YES! A typical silicon PV module today produces as much energy as it took to manufacture it in less than 2 years (<1 year for CdTe), and continues to operate with minimal efficiency loss for at least 25 years.
I hear solar cells can only convert 15% (or 20%) of incoming sunlight into electricity. Why are solar cells so inefficient? I mean, my body can convert a Big Mac into useful energy at 25% efficiency. Why can’t you scientists do better?
Physics is tough to beat. Thermodynamic limits (see Shockley-Queisser limit) cap the ultimate efficiency of typical solar cells based on a single material at ~31%. Using multiple materials—as in multijunction or tandem cells—boosts the theoretical maximum efficiency (e.g., to ~49% for 3 junctions). Some “exotic” approaches (e.g., carrier multiplication, hot-carrier collection, and intermediate band cells) can theoretically bypass the Shockley-Queisser limit, but none has yet achieved practical efficiency gains.
But in the end, we don’t really care about efficiency anyway; we care about the cost of energy [$/kWh]. Photosynthesis is on the order of 1% efficient at converting sunlight into chemical energy, yet the U.S. still tries to grow corn to make ethanol. That said, it’s worthwhile to work on improving the efficiency of solar cells because higher efficiencies can decrease module and system costs.
Why are production PV modules so much less efficient than record cells in the lab?
Intrinsic scaling losses: Scaling from small cells (~1 square centimeter) to large modules with multiple interconnected cells (~100 square centimeters) incurs physical scaling losses. Electrons must travel farther, increasing resistive losses. Shadowing from electrodes reduces the available light. Longer wires in modules dissipate more power, while spacing between cells reduces the module active area. The output of a module is often limited by its worst-performing cell.
Extrinsic manufacturing losses: While researchers typically target high efficiencies without much regard to cost, manufacturers may sacrifice efficiency to reduce cost, improve yield, and increase throughput. Fabrication techniques that produce high efficiencies in the lab may not scale to large areas. High-quality materials used in research labs may be too expensive for high-volume manufacturing.
Do solar cells work when it’s cloudy?
Yep, although somewhat less efficiently. Clouds and atmospheric particulates turn direct sunlight (what you see when you look right at the sun) into diffuse light (what you see when you look anywhere else in the sky, or at the ground). A solar cell doesn’t really care where photons come from—whether scattered from a cloud or transmitted straight through the atmosphere. Once a photon of a given color is inside a solar cell, it’s converted into an excited electron with the same probability as any other photon of that color.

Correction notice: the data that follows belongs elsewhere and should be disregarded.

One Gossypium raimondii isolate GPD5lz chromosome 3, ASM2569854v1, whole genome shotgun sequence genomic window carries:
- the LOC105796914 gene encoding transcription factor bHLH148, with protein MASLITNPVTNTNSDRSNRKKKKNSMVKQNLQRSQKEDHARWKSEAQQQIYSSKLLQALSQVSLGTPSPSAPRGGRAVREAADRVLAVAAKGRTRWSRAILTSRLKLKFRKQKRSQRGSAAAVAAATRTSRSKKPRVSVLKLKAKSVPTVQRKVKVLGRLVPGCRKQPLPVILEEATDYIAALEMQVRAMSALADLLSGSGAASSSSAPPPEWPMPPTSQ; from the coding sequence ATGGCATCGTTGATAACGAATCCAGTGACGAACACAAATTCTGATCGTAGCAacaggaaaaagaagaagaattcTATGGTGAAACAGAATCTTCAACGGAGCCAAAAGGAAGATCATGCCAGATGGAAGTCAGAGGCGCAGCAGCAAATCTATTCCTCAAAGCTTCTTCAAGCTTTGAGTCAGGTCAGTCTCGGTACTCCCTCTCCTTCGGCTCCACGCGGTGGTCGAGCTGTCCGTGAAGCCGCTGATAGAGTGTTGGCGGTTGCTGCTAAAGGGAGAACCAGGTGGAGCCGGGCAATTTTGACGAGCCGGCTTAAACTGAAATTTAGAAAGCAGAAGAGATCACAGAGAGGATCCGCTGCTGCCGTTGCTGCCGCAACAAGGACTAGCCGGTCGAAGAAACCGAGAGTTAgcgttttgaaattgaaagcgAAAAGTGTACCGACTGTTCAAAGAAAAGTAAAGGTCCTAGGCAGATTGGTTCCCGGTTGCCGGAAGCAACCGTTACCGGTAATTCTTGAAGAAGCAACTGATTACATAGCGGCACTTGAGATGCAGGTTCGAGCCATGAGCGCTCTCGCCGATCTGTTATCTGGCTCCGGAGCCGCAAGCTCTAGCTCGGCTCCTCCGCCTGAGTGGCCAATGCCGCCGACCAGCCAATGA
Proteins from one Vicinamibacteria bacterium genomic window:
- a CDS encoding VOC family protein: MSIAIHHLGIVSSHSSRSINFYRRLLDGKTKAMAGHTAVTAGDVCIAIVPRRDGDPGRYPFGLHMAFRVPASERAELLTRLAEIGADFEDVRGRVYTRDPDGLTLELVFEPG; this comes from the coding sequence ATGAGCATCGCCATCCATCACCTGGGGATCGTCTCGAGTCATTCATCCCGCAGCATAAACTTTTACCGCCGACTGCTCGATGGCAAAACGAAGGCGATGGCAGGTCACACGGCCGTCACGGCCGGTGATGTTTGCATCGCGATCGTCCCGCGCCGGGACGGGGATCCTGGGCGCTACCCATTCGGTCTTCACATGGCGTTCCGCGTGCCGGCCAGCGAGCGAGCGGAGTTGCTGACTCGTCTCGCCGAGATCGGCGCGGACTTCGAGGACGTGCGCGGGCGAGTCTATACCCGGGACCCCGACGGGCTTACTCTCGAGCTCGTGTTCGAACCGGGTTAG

But a solar cell DOES care about how many photons are incident on it—that is, the light intensity. Higher intensities generally give higher efficiencies. Because some direct sunlight is scattered back into space by clouds—and because more light is lost to reflection at the front surface of the panel at wide angles of incidence—the light intensity that a solar cell sees is lower on overcast days than on clear days, leading to lower efficiency and lower power output.
On a related note, concentrating solar technologies (CSP and CPV) don’t work at all when it’s cloudy: You can’t concentrate light that’s coming from all directions.
Are solar cells toxic?
Yep—but only if you eat too many of them. In all seriousness, silicon solar cells are about as benign as any other piece of technology that you probably wouldn’t eat. Cadmium telluride is a bit worse—cadmium is toxic—but the amount of Cd inside a typical solar cell is quite small. The CdTe layer used in cells today is about 1/50th the thickness of a sheet of paper, or roughly 2 µm, and it’s sealed up tight between two thick glass sheets. As for emerging technologies, you’d have to eat a lot (!) of solar cells to get lead poisoning from lead sulfide quantum dot PV or methylammonium lead halide perovskite PV.
When solar electricity becomes cheaper than current grid electricity (“grid parity”), will it completely displace all other generation technologies?
Nope. We’ll probably still need other types of generation—certainly at night, and likely during northern winters as well. Like any other free market, electricity markets generally follow the laws of supply and demand. Increasing supply of zero-marginal-cost electricity from solar PV depresses electricity prices at exactly the hours when solar is available (i.e., when the sun is shining). For any given electricity grid and cost of PV, there will likely be a natural break-even point for solar penetration—above that level of deployment, additional solar generation will no longer be profitable, and further investment in solar is unlikely. The story might change if grid-scale electricity storage gets way, way cheaper or if CSP (with built-in thermal storage) is deployed widely.
What is the future of solar energy?